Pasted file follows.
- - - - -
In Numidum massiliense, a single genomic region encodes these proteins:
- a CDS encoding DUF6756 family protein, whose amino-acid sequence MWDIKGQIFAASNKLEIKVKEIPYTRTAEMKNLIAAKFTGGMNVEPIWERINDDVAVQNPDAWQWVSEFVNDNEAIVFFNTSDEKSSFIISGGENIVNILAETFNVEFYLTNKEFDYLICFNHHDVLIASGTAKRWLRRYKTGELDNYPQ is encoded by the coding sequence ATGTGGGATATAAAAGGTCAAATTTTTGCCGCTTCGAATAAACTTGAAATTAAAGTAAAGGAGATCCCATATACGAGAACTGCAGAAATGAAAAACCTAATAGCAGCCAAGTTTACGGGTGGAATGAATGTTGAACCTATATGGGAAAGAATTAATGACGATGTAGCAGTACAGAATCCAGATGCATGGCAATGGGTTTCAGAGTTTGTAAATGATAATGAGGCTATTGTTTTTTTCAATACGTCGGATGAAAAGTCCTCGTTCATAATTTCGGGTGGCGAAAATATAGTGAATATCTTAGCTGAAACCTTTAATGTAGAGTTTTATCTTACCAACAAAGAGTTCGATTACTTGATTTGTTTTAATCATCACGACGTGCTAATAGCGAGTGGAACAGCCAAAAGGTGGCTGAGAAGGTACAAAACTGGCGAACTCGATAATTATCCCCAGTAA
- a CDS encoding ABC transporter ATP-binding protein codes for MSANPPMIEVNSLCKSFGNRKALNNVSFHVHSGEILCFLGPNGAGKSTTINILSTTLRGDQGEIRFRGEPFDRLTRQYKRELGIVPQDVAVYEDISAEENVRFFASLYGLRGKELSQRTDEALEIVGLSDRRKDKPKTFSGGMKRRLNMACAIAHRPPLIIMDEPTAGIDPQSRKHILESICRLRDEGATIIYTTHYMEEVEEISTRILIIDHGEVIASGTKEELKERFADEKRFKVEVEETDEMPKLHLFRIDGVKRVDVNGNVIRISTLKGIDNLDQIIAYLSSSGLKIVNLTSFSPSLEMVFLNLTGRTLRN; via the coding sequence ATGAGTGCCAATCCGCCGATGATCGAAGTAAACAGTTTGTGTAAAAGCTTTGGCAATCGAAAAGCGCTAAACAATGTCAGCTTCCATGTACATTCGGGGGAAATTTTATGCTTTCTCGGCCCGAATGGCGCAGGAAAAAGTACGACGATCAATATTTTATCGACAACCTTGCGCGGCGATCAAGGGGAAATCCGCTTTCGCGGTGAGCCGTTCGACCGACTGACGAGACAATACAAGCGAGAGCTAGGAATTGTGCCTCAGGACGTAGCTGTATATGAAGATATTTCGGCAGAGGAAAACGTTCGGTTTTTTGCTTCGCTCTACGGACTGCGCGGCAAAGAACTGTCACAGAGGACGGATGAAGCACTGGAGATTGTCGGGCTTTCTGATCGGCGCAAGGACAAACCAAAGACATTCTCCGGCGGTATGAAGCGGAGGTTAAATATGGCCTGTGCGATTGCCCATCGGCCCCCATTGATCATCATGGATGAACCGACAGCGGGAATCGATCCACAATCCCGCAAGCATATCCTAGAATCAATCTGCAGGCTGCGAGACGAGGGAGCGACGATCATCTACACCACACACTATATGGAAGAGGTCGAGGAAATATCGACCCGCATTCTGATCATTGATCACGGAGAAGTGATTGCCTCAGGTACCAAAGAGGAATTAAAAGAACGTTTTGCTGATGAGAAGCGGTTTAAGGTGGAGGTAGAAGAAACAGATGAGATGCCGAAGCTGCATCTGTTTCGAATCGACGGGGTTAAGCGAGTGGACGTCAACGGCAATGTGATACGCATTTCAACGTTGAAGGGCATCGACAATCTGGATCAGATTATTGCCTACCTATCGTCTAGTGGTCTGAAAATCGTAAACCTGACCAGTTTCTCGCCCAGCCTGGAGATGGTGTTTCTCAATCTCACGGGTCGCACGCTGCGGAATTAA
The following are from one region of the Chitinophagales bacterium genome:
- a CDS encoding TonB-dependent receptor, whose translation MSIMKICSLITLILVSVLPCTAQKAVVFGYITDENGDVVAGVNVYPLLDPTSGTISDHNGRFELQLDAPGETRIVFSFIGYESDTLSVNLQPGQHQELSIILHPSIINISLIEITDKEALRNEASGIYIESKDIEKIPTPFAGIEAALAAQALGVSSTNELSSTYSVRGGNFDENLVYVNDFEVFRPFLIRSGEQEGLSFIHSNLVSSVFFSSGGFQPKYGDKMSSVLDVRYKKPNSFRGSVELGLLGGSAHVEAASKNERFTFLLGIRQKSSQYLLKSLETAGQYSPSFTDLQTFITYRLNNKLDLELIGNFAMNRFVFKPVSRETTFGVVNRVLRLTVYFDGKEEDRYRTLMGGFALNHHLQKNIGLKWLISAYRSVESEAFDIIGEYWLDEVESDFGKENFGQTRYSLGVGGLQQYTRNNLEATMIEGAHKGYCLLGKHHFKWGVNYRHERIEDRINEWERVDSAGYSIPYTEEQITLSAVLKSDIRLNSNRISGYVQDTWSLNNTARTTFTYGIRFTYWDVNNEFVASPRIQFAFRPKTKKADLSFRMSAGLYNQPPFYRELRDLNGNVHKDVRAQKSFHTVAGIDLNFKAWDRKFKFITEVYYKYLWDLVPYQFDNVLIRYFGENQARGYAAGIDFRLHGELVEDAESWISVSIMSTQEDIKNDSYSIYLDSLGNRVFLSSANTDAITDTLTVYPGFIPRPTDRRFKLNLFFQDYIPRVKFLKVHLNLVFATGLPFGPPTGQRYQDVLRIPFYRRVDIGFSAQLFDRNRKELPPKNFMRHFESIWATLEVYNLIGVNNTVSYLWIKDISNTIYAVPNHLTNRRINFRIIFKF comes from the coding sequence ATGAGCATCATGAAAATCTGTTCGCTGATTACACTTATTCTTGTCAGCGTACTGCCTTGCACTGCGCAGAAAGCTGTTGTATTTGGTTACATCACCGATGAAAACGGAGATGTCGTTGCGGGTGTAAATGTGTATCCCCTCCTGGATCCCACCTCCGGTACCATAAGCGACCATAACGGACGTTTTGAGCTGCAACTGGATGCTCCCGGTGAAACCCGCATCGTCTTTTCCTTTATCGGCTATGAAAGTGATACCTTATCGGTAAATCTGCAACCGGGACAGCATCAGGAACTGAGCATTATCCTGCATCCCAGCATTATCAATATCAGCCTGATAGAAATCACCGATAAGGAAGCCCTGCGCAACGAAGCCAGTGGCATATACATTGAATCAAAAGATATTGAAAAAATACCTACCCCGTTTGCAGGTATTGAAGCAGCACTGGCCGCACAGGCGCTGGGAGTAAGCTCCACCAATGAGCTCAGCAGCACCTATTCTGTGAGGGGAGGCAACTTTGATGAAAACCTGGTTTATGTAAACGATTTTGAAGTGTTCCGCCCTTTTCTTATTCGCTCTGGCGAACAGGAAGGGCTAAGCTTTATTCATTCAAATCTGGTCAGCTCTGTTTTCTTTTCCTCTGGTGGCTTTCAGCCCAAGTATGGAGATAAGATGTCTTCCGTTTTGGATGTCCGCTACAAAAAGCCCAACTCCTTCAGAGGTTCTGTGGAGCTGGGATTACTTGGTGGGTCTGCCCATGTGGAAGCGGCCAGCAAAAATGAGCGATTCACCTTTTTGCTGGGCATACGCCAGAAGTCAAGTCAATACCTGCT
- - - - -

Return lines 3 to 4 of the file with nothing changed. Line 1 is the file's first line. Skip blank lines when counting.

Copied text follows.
- a CDS encoding ABC transporter ATP-binding protein codes for MSANPPMIEVNSLCKSFGNRKALNNVSFHVHSGEILCFLGPNGAGKSTTINILSTTLRGDQGEIRFRGEPFDRLTRQYKRELGIVPQDVAVYEDISAEENVRFFASLYGLRGKELSQRTDEALEIVGLSDRRKDKPKTFSGGMKRRLNMACAIAHRPPLIIMDEPTAGIDPQSRKHILESICRLRDEGATIIYTTHYMEEVEEISTRILIIDHGEVIASGTKEELKERFADEKRFKVEVEETDEMPKLHLFRIDGVKRVDVNGNVIRISTLKGIDNLDQIIAYLSSSGLKIVNLTSFSPSLEMVFLNLTGRTLRN; via the coding sequence ATGAGTGCCAATCCGCCGATGATCGAAGTAAACAGTTTGTGTAAAAGCTTTGGCAATCGAAAAGCGCTAAACAATGTCAGCTTCCATGTACATTCGGGGGAAATTTTATGCTTTCTCGGCCCGAATGGCGCAGGAAAAAGTACGACGATCAATATTTTATCGACAACCTTGCGCGGCGATCAAGGGGAAATCCGCTTTCGCGGTGAGCCGTTCGACCGACTGACGAGACAATACAAGCGAGAGCTAGGAATTGTGCCTCAGGACGTAGCTGTATATGAAGATATTTCGGCAGAGGAAAACGTTCGGTTTTTTGCTTCGCTCTACGGACTGCGCGGCAAAGAACTGTCACAGAGGACGGATGAAGCACTGGAGATTGTCGGGCTTTCTGATCGGCGCAAGGACAAACCAAAGACATTCTCCGGCGGTATGAAGCGGAGGTTAAATATGGCCTGTGCGATTGCCCATCGGCCCCCATTGATCATCATGGATGAACCGACAGCGGGAATCGATCCACAATCCCGCAAGCATATCCTAGAATCAATCTGCAGGCTGCGAGACGAGGGAGCGACGATCATCTACACCACACACTATATGGAAGAGGTCGAGGAAATATCGACCCGCATTCTGATCATTGATCACGGAGAAGTGATTGCCTCAGGTACCAAAGAGGAATTAAAAGAACGTTTTGCTGATGAGAAGCGGTTTAAGGTGGAGGTAGAAGAAACAGATGAGATGCCGAAGCTGCATCTGTTTCGAATCGACGGGGTTAAGCGAGTGGACGTCAACGGCAATGTGATACGCATTTCAACGTTGAAGGGCATCGACAATCTGGATCAGATTATTGCCTACCTATCGTCTAGTGGTCTGAAAATCGTAAACCTGACCAGTTTCTCGCCCAGCCTGGAGATGGTGTTTCTCAATCTCACGGGTCGCACGCTGCGGAATTAA
The following are from one region of the Chitinophagales bacterium genome: